Tzu Chi and four organizations sign an MOU via a virtual signing ceremony. The joint participation of international organizations will facilitate effective, compassionate humanitarian aid. Photo/Courtesy of the Buddhist Tzu Chi Foundation

As the conflict continues, the number of Ukrainians seeking safety abroad is increasing, many fleeing to Poland and peripherally to countries such as Moldova, Slovakia, and Romania. The majority of people forced to flee Ukraine are women, children, and older adults. 

The power of Tzu Chi as a single party is limited. With this, Tzu Chi immediately began working with international and local charitable organizations to provide timely humanitarian assistance.

As of June 14, Tzu Chi has collaborated with the following international and local charitable organizations to provide relief for Ukrainians affected by the ongoing crisis:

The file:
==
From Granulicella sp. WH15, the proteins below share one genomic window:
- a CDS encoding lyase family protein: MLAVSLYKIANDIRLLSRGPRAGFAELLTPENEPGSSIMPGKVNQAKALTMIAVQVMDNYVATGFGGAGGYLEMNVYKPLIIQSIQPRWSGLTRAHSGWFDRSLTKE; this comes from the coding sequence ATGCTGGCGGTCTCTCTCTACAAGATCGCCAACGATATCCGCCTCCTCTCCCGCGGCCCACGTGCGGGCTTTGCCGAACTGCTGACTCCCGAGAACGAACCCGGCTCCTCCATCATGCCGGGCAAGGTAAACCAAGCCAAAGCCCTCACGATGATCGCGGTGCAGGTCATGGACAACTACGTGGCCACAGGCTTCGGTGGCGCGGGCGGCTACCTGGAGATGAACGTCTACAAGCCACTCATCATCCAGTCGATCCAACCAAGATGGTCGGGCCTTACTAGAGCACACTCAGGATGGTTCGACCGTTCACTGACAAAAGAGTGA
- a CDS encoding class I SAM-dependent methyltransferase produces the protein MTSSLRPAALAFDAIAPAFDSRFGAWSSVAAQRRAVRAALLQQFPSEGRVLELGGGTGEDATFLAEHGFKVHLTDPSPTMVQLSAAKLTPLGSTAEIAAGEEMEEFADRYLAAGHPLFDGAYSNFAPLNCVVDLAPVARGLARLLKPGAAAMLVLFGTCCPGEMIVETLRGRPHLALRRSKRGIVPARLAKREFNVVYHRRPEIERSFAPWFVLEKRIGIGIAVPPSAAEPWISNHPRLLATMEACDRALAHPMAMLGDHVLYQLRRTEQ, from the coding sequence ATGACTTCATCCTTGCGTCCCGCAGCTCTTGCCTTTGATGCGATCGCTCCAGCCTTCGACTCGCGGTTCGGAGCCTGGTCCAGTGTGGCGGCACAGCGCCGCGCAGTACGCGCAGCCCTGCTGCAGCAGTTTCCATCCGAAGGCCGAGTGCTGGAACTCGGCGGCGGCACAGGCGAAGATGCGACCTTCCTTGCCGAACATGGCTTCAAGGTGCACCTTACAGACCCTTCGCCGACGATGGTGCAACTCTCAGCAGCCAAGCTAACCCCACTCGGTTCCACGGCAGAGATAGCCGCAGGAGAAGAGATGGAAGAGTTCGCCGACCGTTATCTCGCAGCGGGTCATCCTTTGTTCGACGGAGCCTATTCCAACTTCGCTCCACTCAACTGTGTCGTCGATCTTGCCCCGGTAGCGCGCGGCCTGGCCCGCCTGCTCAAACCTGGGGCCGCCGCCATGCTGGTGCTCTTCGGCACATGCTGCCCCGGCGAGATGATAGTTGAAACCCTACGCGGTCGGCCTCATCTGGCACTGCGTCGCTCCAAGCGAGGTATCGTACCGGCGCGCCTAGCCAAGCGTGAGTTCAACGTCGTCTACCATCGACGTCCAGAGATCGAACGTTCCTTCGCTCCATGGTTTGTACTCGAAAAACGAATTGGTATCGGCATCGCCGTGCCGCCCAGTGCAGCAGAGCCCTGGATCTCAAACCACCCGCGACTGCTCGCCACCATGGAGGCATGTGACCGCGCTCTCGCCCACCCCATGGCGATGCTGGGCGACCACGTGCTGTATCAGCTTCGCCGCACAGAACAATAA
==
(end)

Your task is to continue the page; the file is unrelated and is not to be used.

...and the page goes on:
Tzu Chi and the Polish Women Can Foundation open a Ukrainian Citizens Assistance Center on June 5. Photo/Jiajia Lv

Through interfaith collaboration with other charitable organizations, we can leverage each party’s special focus and resources more effectively together, facilitating more timely and comprehensive care. As an international faith-based charity organization, the Tzu Chi spirit of service prioritizes gratitude, respect, and love, in all matters. Working unitedly with diverse faiths upholds the principles of piety, harmony, and mutual compassion. With the collective strength and resources of participating NGOs, relief operations can be expedited, and more thorough.

Planning for Mid- to Long-Term Assistance

At the Tzu Chi distribution site, priests led prayers, Tzu Chi volunteers presented relief supplies with both hands, and the Sign Language piece, “One Family,” was performed to lift the hearts of all in attendance.